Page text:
# YIELDDISC

The `YIELDDISC` function calculates the annual yield of a discounted security, based on the year-end yield, settlement date, maturity date, price, and redemption value. This function is commonly used in financial analysis to determine the yield of a discounted security, such as a treasury bill or commercial paper.

## Usage

Use the `YIELDDISC` formula with the syntax shown below, it has 4 required parameters and 1 optional parameter:

Parameters:
1. settlement (required):
The settlement date of the security, represented as a serial number or a date.
2. maturity (required):
The maturity date of the security, represented as a serial number or a date.
3. price (required):
The price per \$100 face value of the security.
4. redemption (required):
The redemption value per \$100 face value of the security.
5. day_count_convention (optional):
Optional. The day count convention to use for calculating the number of days between settlement and maturity. If omitted, the function uses the actual number of days between the two dates.

## Examples

Here are a few example use cases that explain how to use the `YIELDDISC` formula in Google Sheets.

### Calculating the yield of a discounted security

The `YIELDDISC` function can be used to calculate the yield of a discounted security, such as a treasury bill or commercial paper. For example, a company can use this function to determine the yield of a commercial paper before investing in it.

### Comparing yields of different securities

The `YIELDDISC` function can be used to compare the yields of different discounted securities. For example, an investor can use this function to compare the yields of two treasury bills with different settlement and maturity dates.

### Analyzing the impact of different redemption values

The `YIELDDISC` function can be used to analyze the impact of different redemption values on the yield of a discounted security. For example, a company can use this function to determine the impact of a change in redemption value on the yield of a commercial paper.

## Common Mistakes

`YIELDDISC` not working? Here are some common mistakes people make when using the `YIELDDISC` Google Sheets Formula:

### Missing Arguments

Users often forget to include one or more required arguments, such as settlement or maturity dates.

### Incorrect Date Format

Dates must be entered in the correct format, such as MM/DD/YYYY or using the DATE function.

### Invalid Price

The price argument must be a positive number representing the price per \$100 face value.

### Invalid Redemption Value

The redemption argument must be a positive number representing the redemption value per \$100 face value.

### Unsupported Day Count Convention

Some day count conventions are not supported, such as actual/actual ISDA or actual/365L.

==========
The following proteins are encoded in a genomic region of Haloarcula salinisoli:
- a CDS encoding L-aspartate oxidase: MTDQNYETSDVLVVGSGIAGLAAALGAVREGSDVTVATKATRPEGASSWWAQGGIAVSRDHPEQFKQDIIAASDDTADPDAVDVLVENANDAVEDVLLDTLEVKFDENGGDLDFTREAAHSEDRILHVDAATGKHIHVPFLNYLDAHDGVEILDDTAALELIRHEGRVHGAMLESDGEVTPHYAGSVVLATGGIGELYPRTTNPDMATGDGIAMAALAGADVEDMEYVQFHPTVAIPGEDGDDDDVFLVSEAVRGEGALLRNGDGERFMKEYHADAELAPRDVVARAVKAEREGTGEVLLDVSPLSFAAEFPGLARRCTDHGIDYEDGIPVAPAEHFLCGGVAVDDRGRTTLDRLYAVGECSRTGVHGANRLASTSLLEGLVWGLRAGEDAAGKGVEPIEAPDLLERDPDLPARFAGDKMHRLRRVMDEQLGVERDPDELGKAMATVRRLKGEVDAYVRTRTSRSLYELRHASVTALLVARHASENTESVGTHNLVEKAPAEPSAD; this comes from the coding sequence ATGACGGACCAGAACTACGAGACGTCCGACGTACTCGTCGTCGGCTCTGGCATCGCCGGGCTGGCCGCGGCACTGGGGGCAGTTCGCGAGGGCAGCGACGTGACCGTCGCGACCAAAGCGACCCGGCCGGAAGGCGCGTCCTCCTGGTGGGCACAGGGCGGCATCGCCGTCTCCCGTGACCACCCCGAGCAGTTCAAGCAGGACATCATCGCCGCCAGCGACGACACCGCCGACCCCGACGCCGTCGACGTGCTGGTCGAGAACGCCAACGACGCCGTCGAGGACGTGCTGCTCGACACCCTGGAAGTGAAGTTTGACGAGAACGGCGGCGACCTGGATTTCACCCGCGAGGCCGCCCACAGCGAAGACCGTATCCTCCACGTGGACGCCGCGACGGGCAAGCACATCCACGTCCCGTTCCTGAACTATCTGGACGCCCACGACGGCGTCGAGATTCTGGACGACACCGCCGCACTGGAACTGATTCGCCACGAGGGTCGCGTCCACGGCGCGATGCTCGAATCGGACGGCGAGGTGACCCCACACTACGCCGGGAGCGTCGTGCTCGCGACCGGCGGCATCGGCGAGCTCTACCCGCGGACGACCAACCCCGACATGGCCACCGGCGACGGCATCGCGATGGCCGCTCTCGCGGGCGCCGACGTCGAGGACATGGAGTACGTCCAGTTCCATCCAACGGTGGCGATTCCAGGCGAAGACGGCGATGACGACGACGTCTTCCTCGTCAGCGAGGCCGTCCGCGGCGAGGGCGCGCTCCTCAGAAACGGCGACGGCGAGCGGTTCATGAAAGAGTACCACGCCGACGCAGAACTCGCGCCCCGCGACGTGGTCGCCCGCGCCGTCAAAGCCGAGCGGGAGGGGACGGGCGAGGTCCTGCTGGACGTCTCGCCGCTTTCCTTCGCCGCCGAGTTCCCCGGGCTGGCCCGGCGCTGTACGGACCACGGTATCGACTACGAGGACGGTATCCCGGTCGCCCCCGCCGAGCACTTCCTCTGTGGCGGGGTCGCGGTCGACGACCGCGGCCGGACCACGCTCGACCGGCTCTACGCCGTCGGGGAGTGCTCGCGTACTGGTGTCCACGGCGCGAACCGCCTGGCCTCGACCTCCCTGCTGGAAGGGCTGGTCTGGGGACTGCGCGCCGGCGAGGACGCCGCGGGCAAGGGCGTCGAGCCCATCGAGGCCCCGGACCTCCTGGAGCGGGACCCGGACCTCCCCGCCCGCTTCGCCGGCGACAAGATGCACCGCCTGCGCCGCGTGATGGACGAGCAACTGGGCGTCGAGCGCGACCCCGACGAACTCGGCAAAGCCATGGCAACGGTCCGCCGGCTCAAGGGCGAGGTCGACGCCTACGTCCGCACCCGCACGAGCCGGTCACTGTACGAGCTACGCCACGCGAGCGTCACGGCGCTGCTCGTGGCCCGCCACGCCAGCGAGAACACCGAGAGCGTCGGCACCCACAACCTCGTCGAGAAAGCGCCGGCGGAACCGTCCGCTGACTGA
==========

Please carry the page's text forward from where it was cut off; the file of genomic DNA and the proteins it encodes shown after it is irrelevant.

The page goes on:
The following functions are similar to `YIELDDISC` or are often used with it in a formula:

• `YIELD`

The YIELD function calculates the yield of a security that pays periodic interest. The yield is the annualized percentage rate returned on the bond, assuming the bond is held until maturity. This function is commonly used in finance and investment analysis.

• `PRICE`

The `PRICE` function calculates the price per \$100 face value of a security that pays periodic interest. It is commonly used to determine the current value of a bond. The function takes the settlement date, maturity date, annual coupon rate, yield, redemption value, and frequency of coupon payments as input. It returns the price of the security, which is the sum of the present value of the coupon payments and the present value of the redemption value.

• `DURATION`

The `DURATION` function calculates the Macauley duration of a security paying periodic interest, such as a US Treasury Bond, based on expected yield. The Macauley duration is a measure of the sensitivity of the price of the security to changes in interest rates. This function is commonly used in finance and investment analysis.

• `ACCRINT`

The `ACCRINT` function calculates the accrued interest of a security that pays periodic interest. It is commonly used in financial analysis to determine the amount of interest earned but not yet paid on a security. The function takes into account the issue date, first payment date, settlement date, rate, redemption value, and frequency of interest payments. The result is the accrued interest at the settlement date.

• `TBILLYIELD`

The `TBILLYIELD` function calculates the yield of a Treasury bill based on its price. It returns the annual yield of a Treasury bill (a type of short-term government security), based on its price, maturity, and settlement dates. This function is commonly used in financial analysis to compare the yield of Treasury bills with other types of investments.

You can learn more about the `YIELDDISC` Google Sheets function on Google Support.